“You’re gonna do great. Everyone likes you.”
Brisport’s swearing-in was the capper on yet another coup for New York’s rising progressives and Schumer, the establishment man, was there to cheer them on. He is bear-hugging the left these days, as chatter swirls of a potential primary challenge next year.
But Schumer’s embrace is also wider, more consuming. He is his own tent in New York and everyone and their friends are invited in. Can’t make it? He’ll come to yours. He knows the town and the town — every town in every county across the state — knows him.
At the podium, Schumer, face-to-livestreaming-camera, paid homage — to the community, to the organizers, and to “my colleague in the Congress, Alexandria Ocasio-Cortez!” This was a “great day,” Schumer said, “democracy in action.” His own ascent came to mind — the “awesome” feel of it. “Awe in the biblical sense. When the angels saw the face of God and trembled. Such a huge responsibility.”
Schumer elbow-bumped Brisport as he finished and walked back out of the frame. His famous flip phone was, for a few minutes, silent. Ocasio-Cortez eventually rose to speak and then, beaming, she administered the oath.
In the background, creeping closer, is his own political future. Schumer is up for reelection next year. New York has become a launching pad for the insurgent left. Totems of the state Democratic establishment have been toppled in two consecutive cycles. Rumors that a young progressive might take a run at Schumer in 2022 ping-pong around lefty and media circles. Some people familiar with Ocasio-Cortez’s thinking say she’s considering it, that she hasn’t ruled it out.
But she and her team are being coy. No denials, no hints. Perhaps more notably, no moves — so far — to set the groundwork for a challenge.
The next few months could determine how real a threat — if any — Schumer faces from the progressive left next year, as he is charged with bringing home the votes to deliver on some of Biden’s most ambitious agenda items. First, the $1.9 trillion Covid-19 relief and stimulus package. Then another, larger bill focused on infrastructure. Democracy reform, an even stickier legislative wicket, could follow that — and the specter of a brewing intra-party clash over the fate of the filibuster hangs over it all.
The majority leader meets his moment
For now, though, the interests and ambitions of Schumer and his would-be Democratic rivals are in near-perfect alignment.
“We discussed many of the details of the bill that we have to put together over the next few weeks,” Schumer said after a Wednesday meeting with Biden and leading Senate Democrats at the White House. There was “universal agreement,” he added, “we must go big and bold.”
The message has been the same, aides to Democratic senators told CNN, on private calls with his caucus.
They described a new majority leader bursting with excitement, determined to move the process along quickly, repeatedly warning skeptics in his ranks of the dangers of doing too little, or waiting too long — do not, he has warned, make “the mistake of 2009,” when the Obama administration and Senate Democrats passed a trimmed-down stimulus bill in response to the financial crisis. It stopped the bleeding, yes, but set in motion a desperately slow recovery.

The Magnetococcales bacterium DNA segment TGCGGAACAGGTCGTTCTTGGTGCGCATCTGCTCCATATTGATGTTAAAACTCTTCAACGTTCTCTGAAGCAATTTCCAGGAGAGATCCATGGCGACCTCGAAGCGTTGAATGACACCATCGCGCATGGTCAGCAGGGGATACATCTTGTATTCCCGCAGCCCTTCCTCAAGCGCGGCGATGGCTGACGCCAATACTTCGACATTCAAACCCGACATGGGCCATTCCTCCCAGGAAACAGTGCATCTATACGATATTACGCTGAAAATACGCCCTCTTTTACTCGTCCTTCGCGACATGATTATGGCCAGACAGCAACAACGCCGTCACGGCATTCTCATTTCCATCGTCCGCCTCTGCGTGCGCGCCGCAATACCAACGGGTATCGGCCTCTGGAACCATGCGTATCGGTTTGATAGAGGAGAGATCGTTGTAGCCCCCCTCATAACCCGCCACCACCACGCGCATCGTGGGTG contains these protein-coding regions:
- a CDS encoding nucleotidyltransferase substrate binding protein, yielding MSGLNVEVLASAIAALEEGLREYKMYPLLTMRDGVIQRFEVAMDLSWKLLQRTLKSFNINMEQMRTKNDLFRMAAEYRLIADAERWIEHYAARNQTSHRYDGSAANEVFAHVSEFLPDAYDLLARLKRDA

An aide to a moderate Senate Democrat tracking the negotiations said that Schumer’s urgency over the Covid relief package is more likely motivated by “fear of letting Republicans play Lucy with the football game like they did with Obama” than worries over a primary challenge.
Making the job even more difficult: Schumer is working with the narrowest possible majority. The Senate is split, 50-50 between Democrats and Republicans. Vice President Kamala Harris is the tie-breaker. One holdout and a party line vote would fail. Schumer would, inevitably, shoulder the blame.
“He has one of the toughest jobs in Washington right now. He’s the majority leader of a caucus that has zero margin for error. And I don’t mean 1%, I mean zero,” Maine Sen. Angus King, an independent who caucuses with the Democrats, told CNN this week. “I think, thus far, he’s handling it well. He’s handling it by persuasion not by coercion. He’s talking to people, listening and trying to accommodate their needs, but it’s a very tough position.”
Another Senate aide, to a progressive Democrat, offered a similar description of Schumer’s style: friendly, verbose, sympathetic, but ultimately unyielding.
“He’s got a really calming disposition and pretty skilled in terms of moderating a lot of these member calls,” the aide said. “He’s careful to validate concerns, to gently push back, to make personal inquiries into so-and-so member about a particular issue. I think he shows a kind of skill, the hand-holding and the process, and I think he has a pretty good, kind of granular grasp of some of the policy considerations, too.”
Democratic Sen. Chris Murphy, of Connecticut, put it this way: “Chuck’s style is unique. He is frenetically connected to his caucus members.”
“In many ways, Schumer is made for this moment,” Murphy said. “Managing an effective one-seat majority in the Senate is really hard and it requires you to know what every single member of your caucus is thinking on an hour-to-hour basis, because one disgruntled member can potentially upset your agenda.”